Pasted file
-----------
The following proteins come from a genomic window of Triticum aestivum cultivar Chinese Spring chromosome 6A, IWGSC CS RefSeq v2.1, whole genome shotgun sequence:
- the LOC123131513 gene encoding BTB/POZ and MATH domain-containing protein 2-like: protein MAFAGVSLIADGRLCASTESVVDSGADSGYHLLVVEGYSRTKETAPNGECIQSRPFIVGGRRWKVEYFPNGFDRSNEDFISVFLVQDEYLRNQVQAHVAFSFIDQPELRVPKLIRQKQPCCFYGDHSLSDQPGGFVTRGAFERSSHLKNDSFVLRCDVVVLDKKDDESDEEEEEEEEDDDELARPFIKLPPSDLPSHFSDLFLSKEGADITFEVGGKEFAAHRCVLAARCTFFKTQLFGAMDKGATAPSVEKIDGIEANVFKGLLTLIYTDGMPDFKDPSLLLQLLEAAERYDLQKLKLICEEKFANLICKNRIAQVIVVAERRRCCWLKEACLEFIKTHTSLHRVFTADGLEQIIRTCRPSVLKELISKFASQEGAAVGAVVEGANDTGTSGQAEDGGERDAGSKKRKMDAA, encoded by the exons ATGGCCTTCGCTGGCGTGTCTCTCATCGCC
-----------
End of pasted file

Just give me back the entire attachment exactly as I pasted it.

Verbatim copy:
The following proteins come from a genomic window of Triticum aestivum cultivar Chinese Spring chromosome 6A, IWGSC CS RefSeq v2.1, whole genome shotgun sequence:
- the LOC123131513 gene encoding BTB/POZ and MATH domain-containing protein 2-like: protein MAFAGVSLIADGRLCASTESVVDSGADSGYHLLVVEGYSRTKETAPNGECIQSRPFIVGGRRWKVEYFPNGFDRSNEDFISVFLVQDEYLRNQVQAHVAFSFIDQPELRVPKLIRQKQPCCFYGDHSLSDQPGGFVTRGAFERSSHLKNDSFVLRCDVVVLDKKDDESDEEEEEEEEDDDELARPFIKLPPSDLPSHFSDLFLSKEGADITFEVGGKEFAAHRCVLAARCTFFKTQLFGAMDKGATAPSVEKIDGIEANVFKGLLTLIYTDGMPDFKDPSLLLQLLEAAERYDLQKLKLICEEKFANLICKNRIAQVIVVAERRRCCWLKEACLEFIKTHTSLHRVFTADGLEQIIRTCRPSVLKELISKFASQEGAAVGAVVEGANDTGTSGQAEDGGERDAGSKKRKMDAA, encoded by the exons ATGGCCTTCGCTGGCGTGTCTCTCATCGCC